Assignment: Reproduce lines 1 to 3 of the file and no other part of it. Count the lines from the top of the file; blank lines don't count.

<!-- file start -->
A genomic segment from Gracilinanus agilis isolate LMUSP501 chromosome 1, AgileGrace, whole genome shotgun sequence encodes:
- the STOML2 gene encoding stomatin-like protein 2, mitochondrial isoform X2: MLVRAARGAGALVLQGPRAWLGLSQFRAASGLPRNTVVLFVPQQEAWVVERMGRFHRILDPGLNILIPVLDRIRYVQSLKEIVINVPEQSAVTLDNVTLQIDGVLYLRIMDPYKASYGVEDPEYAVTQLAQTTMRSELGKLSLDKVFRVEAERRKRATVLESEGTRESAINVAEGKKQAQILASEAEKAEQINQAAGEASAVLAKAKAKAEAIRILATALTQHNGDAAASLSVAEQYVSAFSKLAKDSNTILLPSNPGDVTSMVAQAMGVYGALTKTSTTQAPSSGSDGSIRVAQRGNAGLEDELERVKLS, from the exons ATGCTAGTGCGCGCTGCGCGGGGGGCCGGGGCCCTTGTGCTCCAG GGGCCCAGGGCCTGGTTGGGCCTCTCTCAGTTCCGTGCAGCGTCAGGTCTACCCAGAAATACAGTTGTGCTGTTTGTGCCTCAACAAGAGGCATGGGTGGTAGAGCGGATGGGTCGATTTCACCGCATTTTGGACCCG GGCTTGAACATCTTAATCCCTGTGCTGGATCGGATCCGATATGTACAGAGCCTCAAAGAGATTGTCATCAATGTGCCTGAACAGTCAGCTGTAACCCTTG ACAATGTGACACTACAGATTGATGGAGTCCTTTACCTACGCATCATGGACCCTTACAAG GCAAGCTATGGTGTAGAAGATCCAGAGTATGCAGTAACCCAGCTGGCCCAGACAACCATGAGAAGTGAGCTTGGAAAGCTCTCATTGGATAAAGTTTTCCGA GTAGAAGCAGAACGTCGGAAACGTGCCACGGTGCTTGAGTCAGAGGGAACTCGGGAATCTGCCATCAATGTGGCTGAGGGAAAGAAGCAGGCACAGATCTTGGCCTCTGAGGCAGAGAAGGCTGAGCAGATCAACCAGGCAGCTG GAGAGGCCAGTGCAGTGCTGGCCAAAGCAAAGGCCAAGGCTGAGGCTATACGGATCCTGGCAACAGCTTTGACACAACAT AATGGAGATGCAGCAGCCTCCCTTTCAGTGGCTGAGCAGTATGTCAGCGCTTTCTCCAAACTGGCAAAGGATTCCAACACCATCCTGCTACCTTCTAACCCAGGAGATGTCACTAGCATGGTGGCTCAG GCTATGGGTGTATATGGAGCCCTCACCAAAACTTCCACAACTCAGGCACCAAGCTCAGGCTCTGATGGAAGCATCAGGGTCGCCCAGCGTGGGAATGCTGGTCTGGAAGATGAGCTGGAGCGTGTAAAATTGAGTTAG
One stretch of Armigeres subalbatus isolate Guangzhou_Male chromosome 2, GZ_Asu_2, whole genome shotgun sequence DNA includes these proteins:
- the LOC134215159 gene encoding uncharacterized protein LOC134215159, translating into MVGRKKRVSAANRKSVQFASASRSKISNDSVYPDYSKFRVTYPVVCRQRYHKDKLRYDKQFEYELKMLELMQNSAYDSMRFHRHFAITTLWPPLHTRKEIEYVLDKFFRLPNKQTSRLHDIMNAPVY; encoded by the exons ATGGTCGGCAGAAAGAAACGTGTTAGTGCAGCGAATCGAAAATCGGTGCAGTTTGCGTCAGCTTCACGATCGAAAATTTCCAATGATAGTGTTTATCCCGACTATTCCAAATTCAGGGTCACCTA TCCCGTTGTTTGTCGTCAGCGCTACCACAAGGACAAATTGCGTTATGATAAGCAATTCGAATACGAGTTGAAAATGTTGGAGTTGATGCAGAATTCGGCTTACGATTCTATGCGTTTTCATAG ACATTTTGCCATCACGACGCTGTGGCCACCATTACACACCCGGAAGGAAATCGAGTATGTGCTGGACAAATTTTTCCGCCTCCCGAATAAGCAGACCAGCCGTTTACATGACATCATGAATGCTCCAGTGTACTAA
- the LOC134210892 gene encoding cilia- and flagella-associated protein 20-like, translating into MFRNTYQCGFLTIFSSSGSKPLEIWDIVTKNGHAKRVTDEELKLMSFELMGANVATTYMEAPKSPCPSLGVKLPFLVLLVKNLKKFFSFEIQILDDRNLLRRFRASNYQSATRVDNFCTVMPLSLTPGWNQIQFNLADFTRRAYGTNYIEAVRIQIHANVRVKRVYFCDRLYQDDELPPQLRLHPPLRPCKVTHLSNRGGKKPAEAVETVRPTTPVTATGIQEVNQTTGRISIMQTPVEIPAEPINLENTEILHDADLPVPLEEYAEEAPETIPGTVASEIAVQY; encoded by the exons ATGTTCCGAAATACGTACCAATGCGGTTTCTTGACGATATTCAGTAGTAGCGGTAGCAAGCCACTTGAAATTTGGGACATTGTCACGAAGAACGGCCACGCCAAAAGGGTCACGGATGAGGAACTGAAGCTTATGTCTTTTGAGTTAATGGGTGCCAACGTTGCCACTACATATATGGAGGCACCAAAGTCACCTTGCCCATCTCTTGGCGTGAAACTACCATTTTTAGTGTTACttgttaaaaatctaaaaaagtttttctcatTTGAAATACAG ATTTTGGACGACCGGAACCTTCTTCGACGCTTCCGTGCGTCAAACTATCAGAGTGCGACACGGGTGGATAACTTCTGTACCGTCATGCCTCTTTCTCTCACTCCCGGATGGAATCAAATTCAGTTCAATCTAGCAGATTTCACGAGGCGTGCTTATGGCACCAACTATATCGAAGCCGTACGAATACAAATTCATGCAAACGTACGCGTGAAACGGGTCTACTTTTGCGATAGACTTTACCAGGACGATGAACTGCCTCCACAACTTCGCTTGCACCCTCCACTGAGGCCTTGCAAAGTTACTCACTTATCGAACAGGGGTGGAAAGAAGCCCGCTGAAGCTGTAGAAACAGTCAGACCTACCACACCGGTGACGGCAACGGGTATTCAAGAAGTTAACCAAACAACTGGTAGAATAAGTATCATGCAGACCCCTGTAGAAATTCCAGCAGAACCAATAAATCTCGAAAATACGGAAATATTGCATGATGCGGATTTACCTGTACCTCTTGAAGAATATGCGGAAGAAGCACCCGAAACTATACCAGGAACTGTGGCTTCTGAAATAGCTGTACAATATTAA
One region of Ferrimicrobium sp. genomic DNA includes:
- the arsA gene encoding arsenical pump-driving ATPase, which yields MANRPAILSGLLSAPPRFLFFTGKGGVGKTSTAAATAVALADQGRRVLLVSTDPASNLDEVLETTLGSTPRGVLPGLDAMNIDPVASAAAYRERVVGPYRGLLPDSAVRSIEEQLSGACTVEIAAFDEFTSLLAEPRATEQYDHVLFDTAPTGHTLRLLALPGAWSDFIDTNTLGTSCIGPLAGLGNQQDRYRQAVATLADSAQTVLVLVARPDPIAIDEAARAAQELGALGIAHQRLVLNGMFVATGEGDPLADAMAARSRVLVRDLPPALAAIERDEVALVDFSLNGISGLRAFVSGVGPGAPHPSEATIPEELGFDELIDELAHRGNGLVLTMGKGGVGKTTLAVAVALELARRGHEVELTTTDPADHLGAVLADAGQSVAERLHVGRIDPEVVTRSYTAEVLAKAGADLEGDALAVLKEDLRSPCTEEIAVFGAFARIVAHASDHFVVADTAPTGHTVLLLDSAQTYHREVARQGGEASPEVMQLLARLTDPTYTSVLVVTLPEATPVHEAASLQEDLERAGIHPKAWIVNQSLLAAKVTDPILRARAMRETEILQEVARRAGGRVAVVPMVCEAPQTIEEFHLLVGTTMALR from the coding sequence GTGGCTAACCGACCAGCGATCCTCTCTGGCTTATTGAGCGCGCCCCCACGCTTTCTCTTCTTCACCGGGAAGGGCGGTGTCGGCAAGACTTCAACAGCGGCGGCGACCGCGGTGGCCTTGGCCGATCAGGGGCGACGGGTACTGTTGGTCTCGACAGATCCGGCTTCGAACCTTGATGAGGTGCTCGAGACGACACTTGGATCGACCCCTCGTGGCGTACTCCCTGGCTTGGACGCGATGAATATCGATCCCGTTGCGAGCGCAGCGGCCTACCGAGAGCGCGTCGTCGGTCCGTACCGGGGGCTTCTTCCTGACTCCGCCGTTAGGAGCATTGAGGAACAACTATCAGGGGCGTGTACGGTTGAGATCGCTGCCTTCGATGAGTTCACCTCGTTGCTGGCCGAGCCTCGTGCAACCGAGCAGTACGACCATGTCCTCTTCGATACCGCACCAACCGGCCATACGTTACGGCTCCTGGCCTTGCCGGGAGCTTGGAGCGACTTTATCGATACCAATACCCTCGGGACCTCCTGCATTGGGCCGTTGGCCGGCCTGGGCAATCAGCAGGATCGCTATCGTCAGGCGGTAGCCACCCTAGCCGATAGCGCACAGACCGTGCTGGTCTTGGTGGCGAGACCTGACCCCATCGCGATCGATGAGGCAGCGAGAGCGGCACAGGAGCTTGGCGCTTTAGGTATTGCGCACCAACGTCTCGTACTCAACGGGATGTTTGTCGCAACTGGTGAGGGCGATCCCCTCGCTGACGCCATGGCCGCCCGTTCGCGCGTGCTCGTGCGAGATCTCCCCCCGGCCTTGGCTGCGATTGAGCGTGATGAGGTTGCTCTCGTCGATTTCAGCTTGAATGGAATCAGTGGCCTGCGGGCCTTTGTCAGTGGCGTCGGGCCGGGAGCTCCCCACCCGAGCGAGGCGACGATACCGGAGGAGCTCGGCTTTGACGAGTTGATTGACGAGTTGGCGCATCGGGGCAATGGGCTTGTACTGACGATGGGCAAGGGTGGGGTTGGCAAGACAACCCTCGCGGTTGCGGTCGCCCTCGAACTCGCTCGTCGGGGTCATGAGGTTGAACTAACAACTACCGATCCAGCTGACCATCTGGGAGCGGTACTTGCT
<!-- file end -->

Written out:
A genomic segment from Gracilinanus agilis isolate LMUSP501 chromosome 1, AgileGrace, whole genome shotgun sequence encodes:
- the STOML2 gene encoding stomatin-like protein 2, mitochondrial isoform X2: MLVRAARGAGALVLQGPRAWLGLSQFRAASGLPRNTVVLFVPQQEAWVVERMGRFHRILDPGLNILIPVLDRIRYVQSLKEIVINVPEQSAVTLDNVTLQIDGVLYLRIMDPYKASYGVEDPEYAVTQLAQTTMRSELGKLSLDKVFRVEAERRKRATVLESEGTRESAINVAEGKKQAQILASEAEKAEQINQAAGEASAVLAKAKAKAEAIRILATALTQHNGDAAASLSVAEQYVSAFSKLAKDSNTILLPSNPGDVTSMVAQAMGVYGALTKTSTTQAPSSGSDGSIRVAQRGNAGLEDELERVKLS, from the exons ATGCTAGTGCGCGCTGCGCGGGGGGCCGGGGCCCTTGTGCTCCAG GGGCCCAGGGCCTGGTTGGGCCTCTCTCAGTTCCGTGCAGCGTCAGGTCTACCCAGAAATACAGTTGTGCTGTTTGTGCCTCAACAAGAGGCATGGGTGGTAGAGCGGATGGGTCGATTTCACCGCATTTTGGACCCG GGCTTGAACATCTTAATCCCTGTGCTGGATCGGATCCGATATGTACAGAGCCTCAAAGAGATTGTCATCAATGTGCCTGAACAGTCAGCTGTAACCCTTG ACAATGTGACACTACAGATTGATGGAGTCCTTTACCTACGCATCATGGACCCTTACAAG GCAAGCTATGGTGTAGAAGATCCAGAGTATGCAGTAACCCAGCTGGCCCAGACAACCATGAGAAGTGAGCTTGGAAAGCTCTCATTGGATAAAGTTTTCCGA GTAGAAGCAGAACGTCGGAAACGTGCCACGGTGCTTGAGTCAGAGGGAACTCGGGAATCTGCCATCAATGTGGCTGAGGGAAAGAAGCAGGCACAGATCTTGGCCTCTGAGGCAGAGAAGGCTGAGCAGATCAACCAGGCAGCTG GAGAGGCCAGTGCAGTGCTGGCCAAAGCAAAGGCCAAGGCTGAGGCTATACGGATCCTGGCAACAGCTTTGACACAACAT AATGGAGATGCAGCAGCCTCCCTTTCAGTGGCTGAGCAGTATGTCAGCGCTTTCTCCAAACTGGCAAAGGATTCCAACACCATCCTGCTACCTTCTAACCCAGGAGATGTCACTAGCATGGTGGCTCAG GCTATGGGTGTATATGGAGCCCTCACCAAAACTTCCACAACTCAGGCACCAAGCTCAGGCTCTGATGGAAGCATCAGGGTCGCCCAGCGTGGGAATGCTGGTCTGGAAGATGAGCTGGAGCGTGTAAAATTGAGTTAG
One stretch of Armigeres subalbatus isolate Guangzhou_Male chromosome 2, GZ_Asu_2, whole genome shotgun sequence DNA includes these proteins: